A ‘Bite’ of Private Markets – delivering Facts, Insights & Strategies
Dispelling the Misconceptions about Digital Investment Tools
Chief Operating Officer
Fintech has roots going back as far as 1865 with the first application of the pantelegraph, operated between Paris and Lyon, France, to verify signatures in banking transactions. Other impressive applications of technology in financial and investment services followed over the years and today we find everything from disruptive technologies such as cryptocurrencies to invented technologies such as mobile.
While fintech is clearly mainstream today, there remains a level of resistance coming from the wealth and asset management sector. The reality is that change can be disruptive and the option of doing nothing can seem fairy attractive, but the opportunity cost may be holding one back or at least allowing competitors to steal an opportunity. The reasons for hesitancy should be weighed against the benefits. What may be driving some of the greater interest in fintech by wealth managers is their goal to capture as clients, the Millennials; digital natives who place a high value on high technology and a group who is positioned to be the recipients of the “Great Wealth Transfer.” It is estimated that within the next 25 years, the “Great Wealth Transfer” will occur wherein as high as $68 trillion will go from the Baby Boomer generation to their heirs1.
This said, tech platforms should help support wealth managers in what they provide and capitalise on the opportunities to build relationships with your next generation of clients who have a far larger percentage of their personal lives being tech enabled. A closer look at the prevailing misconceptions, what it takes for wealth managers to successfully leverage a fintech platform, and the benefits that can be derived can help provide much needed clarity.
Behind the Numbers
– KPMG’s Pulse of Fintech reported that in 2020, total global investment in fintechs reached $105.3 billion with 2,861 deals2.
– The adoption of fintech around the world is increasing. According to EY’s Global FinTech Adoption Index 2019, adoption rates have increased rapidly from 2015 to 2019: 14% to 71% in the United Kingdom, 29% to 67% in Hong Kong, 15% to 67% in Singapore, and 17% to 46% in the United States.
– The highest rates of consumer adoption of fintech from 2015 to 2019 occurred in the money transfer and payments category, going from 18% to 75%, followed by the savings and investments category, which went from 17% to 48%3.
– A Roubini ThoughtLab survey conveyed that, over the next five years, 53% of Millennials and 23% of Boomers plan to use a fintech and 59% of Millennials and 46% of Boomers plan to use an alternative investment firm. The same survey found that by 2022, 68% of asset management firms plan to be digitally maturing or digital leaders4.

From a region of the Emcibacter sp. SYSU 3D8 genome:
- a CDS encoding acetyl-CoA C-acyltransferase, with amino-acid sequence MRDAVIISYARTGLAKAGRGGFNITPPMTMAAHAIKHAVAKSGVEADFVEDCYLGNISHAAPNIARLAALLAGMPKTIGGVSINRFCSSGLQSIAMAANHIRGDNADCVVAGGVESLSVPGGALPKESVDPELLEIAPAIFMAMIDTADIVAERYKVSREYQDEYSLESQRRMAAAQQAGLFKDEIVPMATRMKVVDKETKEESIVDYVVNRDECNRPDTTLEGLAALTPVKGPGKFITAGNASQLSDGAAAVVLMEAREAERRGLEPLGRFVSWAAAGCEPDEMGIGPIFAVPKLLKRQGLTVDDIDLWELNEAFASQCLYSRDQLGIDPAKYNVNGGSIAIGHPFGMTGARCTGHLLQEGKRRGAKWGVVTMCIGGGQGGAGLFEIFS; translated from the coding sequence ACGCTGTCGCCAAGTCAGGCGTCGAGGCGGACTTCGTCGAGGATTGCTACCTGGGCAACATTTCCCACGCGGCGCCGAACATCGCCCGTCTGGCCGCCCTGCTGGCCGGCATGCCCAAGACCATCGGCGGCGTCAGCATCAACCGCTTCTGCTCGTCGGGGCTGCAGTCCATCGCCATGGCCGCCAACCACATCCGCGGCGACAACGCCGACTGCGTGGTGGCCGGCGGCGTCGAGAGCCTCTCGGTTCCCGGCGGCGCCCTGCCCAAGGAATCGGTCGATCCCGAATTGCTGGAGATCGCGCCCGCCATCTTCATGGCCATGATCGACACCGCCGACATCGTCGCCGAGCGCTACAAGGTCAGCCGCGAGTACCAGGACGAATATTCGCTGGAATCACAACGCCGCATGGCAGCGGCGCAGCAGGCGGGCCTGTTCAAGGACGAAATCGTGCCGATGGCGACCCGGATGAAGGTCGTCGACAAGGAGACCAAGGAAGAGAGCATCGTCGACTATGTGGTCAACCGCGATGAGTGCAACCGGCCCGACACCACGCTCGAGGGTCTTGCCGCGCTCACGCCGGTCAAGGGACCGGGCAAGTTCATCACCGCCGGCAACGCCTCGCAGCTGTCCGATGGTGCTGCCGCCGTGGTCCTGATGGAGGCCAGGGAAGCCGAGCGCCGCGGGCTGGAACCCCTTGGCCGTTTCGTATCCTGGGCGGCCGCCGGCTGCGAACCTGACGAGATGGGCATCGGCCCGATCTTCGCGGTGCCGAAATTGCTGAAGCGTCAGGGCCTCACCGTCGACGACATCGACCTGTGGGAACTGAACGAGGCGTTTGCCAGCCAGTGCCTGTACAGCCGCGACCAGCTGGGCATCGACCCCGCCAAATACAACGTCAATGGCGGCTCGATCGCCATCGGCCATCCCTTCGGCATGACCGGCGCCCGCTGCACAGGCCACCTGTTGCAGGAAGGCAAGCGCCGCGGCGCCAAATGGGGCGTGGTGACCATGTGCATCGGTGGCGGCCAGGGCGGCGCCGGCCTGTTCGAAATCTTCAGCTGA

– Preqin research shows that PE managers investing significantly in technology outperformed in six of the nine vintage years from 2008 to 2016 (+2.5% net IRR on average across all nine years)5.
The transition to digitalisation in wealth management is already underway, working in tandem with the goal to create an interconnected global marketplace for wealth and asset management offerings. Doing so will not be without its challenges. Disruptive digital technologies are already here, especially evident in the private equity industry which had not seen a new business model since its inception in the 1970s.
On the big picture side, an interconnected global marketplace will introduce greater and more complex risks related to data privacy, cybersecurity, and economic uncertainty. Competition will also become fiercer. Perhaps most challenging will be the heightened regulations firms will have to meet related to the greater risks introduced by global interconnectivity.
Growing investor expectations too can be challenging. In addition to product simplicity and transparency, 24/7 access, and cybersecurity, HNW investors expect to have access to alternative investment opportunities, as well as investment products across asset classes and geographies.
The perceptions of wealth managers are also clear obstacles to digitalisation. The Roubini ThoughtLab Wealth and Asset Management 2022: The Path to Digital Leadership survey found that blocking wealth managers’ digital transformation are hurdles such as: budget constraints (43%), unproven ROI (39%), data security concerns (37%), an unpredictable market (34%), and a low sense of urgency (33%), among other obstacles. To overcome these challenges, they need to gain greater confidence in how best to introduce a fintech platform into a wealth management practice, what criteria to seek when selecting a platform, and how to gain the maximum benefit and ROI.
It starts with asking the right questions: Do you have the right skill set for what you are trying to achieve? Does it span the right digital channels including new ones? Is your tech team client-centric? You may not have the right skills set in comparison to a tech provider who can, by proxy, showcase what the wider market is seeking. <spancalibri”,sans-serif; mso-fareast-font-family:calibri;mso-fareast-theme-font:minor-latin;mso-ansi-language:=”” en-gb;mso-fareast-language:en-us;mso-bidi-language:ar-sa’=””>Exploring the market to determine what is currently available will help facilitate an informed decision to purchase a solution or do it in-house.</spancalibri”,sans-serif;>
If it is determined that an external fintech platform is the best option, it is important that these key criteria be met:
– User/investor experience – Users represent many different stakeholders and therefore it is important that the technology meet their needs.
– Ease of use – Introducing new technology can be disruptive to established work practices. Change management will always be an issue, the more intuitive and clearly articulated the technology’s benefits are, the faster the adoption – both internally and externally.